Netflix's 'Shadow and Bone' fantasy series is coming to fill the 'Game of Thrones'-sized hole in your heart

Ready to move on from Game of Thrones? The Grishaverse is coming to Netflix to blow your minds.

Netflix announced the official cast for its eight-episode series adaptation of Leigh Bardugo’s bestselling Shadow and Bone and Six of Crows novels, which take place in the “Grishaverse.”

(Photo: Twitter)

Westworld and The Punisher star Ben Barnes is headlining the cast. Also on board as series regulars are Jessie Mei Li (Last Night in Soho), Freddy Carter (Pennyworth), Archie Renaux (Voyager), Amita Suman (Doctor Who) and Kit Young (Endeavour).

Bardugo’s “Grishaverse,” which is comprised of five novels, has been compared to the OG fantasy epic, J.R.R. Tolkien’s Lord of the Rings series, for its scale and ambition.

And with Game of Thrones having finished its run on HBO earlier this year, every network and streaming outlet has been racing to find a fantasy property to fill its big, monoculture shoes.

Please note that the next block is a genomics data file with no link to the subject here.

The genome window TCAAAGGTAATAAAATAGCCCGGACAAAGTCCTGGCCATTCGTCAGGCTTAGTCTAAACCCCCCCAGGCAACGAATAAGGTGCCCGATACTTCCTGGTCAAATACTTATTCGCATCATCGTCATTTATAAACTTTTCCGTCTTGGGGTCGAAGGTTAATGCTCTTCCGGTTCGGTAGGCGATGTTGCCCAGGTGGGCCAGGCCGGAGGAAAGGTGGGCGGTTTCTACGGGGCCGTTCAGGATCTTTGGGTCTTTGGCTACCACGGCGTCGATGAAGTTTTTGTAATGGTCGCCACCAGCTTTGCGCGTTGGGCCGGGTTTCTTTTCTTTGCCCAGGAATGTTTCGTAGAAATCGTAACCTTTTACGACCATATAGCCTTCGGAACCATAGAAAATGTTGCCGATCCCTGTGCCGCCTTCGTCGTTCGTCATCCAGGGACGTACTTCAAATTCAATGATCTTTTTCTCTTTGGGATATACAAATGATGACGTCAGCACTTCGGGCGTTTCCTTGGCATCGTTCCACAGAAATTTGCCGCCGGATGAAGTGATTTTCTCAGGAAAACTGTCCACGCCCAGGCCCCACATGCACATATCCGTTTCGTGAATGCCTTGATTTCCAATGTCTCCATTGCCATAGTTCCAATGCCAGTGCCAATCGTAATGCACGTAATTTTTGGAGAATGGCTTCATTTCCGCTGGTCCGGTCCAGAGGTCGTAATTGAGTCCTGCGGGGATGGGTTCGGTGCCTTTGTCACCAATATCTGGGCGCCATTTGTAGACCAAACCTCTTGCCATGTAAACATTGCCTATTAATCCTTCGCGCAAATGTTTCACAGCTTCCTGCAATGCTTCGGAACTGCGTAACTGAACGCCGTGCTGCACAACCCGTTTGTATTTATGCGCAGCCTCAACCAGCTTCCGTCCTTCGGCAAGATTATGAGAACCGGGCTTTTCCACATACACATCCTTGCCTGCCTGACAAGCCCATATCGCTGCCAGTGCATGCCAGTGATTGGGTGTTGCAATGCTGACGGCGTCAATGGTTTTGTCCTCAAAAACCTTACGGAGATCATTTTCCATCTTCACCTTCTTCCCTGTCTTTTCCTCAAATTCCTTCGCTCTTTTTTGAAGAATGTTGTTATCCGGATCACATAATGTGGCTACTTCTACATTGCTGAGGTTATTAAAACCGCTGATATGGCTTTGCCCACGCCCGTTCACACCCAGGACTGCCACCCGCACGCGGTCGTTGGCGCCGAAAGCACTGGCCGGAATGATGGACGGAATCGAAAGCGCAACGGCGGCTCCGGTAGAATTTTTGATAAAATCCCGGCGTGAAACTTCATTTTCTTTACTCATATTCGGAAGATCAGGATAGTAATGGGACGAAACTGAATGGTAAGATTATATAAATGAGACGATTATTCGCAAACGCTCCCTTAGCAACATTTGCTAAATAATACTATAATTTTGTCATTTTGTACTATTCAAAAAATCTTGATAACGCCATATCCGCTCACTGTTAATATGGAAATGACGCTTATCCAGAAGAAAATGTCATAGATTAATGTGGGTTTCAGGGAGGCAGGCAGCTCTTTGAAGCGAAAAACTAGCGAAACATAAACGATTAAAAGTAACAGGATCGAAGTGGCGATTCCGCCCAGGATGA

Shadow and Bone is set in Ravka, an alternate-universe version of the Russian empire in its twilight years. The country is cut off from the ocean by the Unsea, a dark and mysterious land inhabited by monsters. On an expedition across the Unsea, teen orphan Alina Starkov displays a Grisha talent — a magical ability, such as calling fire or stopping hearts. Alina can summon light.

Much like Game of Thrones, Shadow and Bone features the supernatural, deadly monstrous creatures (like White Walkers), and coming-of-age heroes (like the Stark kids). There’s also plenty of political strife and scheming (think Cersei Lannister), with the Grisha often at odds with regular humans.

Barnes will play General Kirigan aka the Darkling, the leader of the Grisha, with Li as Alina. Renaux is set as Malyen, Alina’s best friend.

Carter and Suman are playing gang members in the criminal underworld, while Young is a gambler and sharpshooter named Jesper Fahey.

Bardugo has given her thumbs up to the cast.

“I was so wary going into this process because these characters have lived in my head for so long,” she said in a statement. “Turns out I had nothing to fear. Watching these actors begin to inhabit these roles has been pure magic.”

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